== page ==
Picking the Pawfect Grooming Salon For Your Furry Friend!

Samantha Mobley  |  Espree Animal Products

Going to the grooming salon, for most dogs, is not exactly a fun experience. Whether your dog is a seasoned pro, or a newbie in terms of grooming, the process can be very stressful for some dogs- no matter what the age. There are many different factors to consider when bringing your pet to a salon to allow maximum comfort and as little stress as possible.

First, your dog needs to be current on all vaccinations. Most salons require the rabies and Bordetella vaccination to be groomed. You may ask why they need shots, but this not only ensures that your pet is healthy, but it also prevents them from contracting and spreading other dog related illnesses in the salon such as kennel cough. At most facilities this is mandatory for grooming. Also, if your dog has any kind of history of aggression towards people, other animals, or specific things being done (like trimming nails, cage aggression etc.) please notify the grooming facility. They will be appreciative and take the proper measures to ensure that your pet and the staff do not get harmed during the grooming process.

Senior pets:

If your pet is a senior dog (10+ years old), it is usually recommended that you take them to a vet for their grooming. Senior dogs often times have some health issues, and they will be assessed and monitored for their entire grooming process. If something were to ever happen, a team of veterinary technicians and a veterinarian would be there to help with anything that may occur.

Injuries/ailments/aggressive behavior:
Taking your dog to a vet is also recommended if your dog has any major ailments or issues (pregnancy, trouble standing, hip dysplasia, a broken bone, severe skin conditions, post-op surgery, extreme aggressive behavior, severe matting) so that they can be handled and cared for accordingly. If your dog is extremely aggressive and cannot be taken to a regular salon, it can be sedated by the vet to ensure a safe and stress free groom for both the groomer and dog.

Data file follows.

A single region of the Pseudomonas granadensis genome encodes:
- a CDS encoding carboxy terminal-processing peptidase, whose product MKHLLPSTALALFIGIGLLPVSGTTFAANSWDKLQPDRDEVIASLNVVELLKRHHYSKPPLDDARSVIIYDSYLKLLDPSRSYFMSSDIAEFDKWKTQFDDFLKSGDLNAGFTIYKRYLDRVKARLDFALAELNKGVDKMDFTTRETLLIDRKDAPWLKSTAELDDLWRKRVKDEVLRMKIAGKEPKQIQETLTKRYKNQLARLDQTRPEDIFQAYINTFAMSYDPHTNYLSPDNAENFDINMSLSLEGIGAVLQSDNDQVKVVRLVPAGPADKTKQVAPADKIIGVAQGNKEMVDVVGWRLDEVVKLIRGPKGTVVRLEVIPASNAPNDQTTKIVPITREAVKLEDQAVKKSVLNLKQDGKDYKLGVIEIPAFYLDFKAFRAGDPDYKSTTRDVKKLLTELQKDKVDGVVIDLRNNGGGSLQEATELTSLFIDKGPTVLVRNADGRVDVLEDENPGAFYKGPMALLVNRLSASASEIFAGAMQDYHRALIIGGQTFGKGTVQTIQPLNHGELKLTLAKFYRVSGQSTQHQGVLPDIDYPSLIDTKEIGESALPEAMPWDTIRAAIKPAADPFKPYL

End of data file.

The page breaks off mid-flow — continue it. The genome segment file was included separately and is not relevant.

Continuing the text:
Corporate and mom and pop shops:
If your dog has no issues, then you could take them to virtually any grooming salon of your choice. With that said, keep in mind that corporate grooming salons often adhere to stricter rules and time tables than their mom and pop counterparts. Dogs will often be more closely monitored at a corporate salon, and they will generally be done in 4 hours or less. In the event that a cut, nick or burn would occur, you would rather be at a corporate salon who will foot the bill than a mom and pop shop that does not (usually) have any legal obligation to pay a vet bill in regards to any incidents.  A regular salon is great as well. They will often let you drop off before work and pick up afterwards. They are generally owned by a seasoned groomer who is very knowledgeable, and the staff usually consists of 3-7 groomers in the salon. If you are trying out a new salon, make sure you read current reviews online, and ask to take a look around and meet your groomer. Also, have the type of hairstyle you would like in mind, or written down to help them achieve the cut that you would like. Keep in mind that a full service groom generally takes around 4 hours depending on the size and condition of the dog. This accounts for the bathing, drying and the full haircut.

Booking an appointment:
After you’ve done your research and found a place that’s right for you and your pet, it’s time to book the appointment. Call the salon, make sure you have your info ready about your dog (breed, age, records, temperament, issues etc.), and see what time works best for you and the groomers. Some salons are booked out weeks in advance, so the sooner you can get an appointment, the better. Fridays and Saturdays are generally the busiest times for grooming salons, so a haircut may take a bit longer just due to the sheer volume of dogs scheduled for that day.

Hopefully with these tips you can find the right grooming salon for you!

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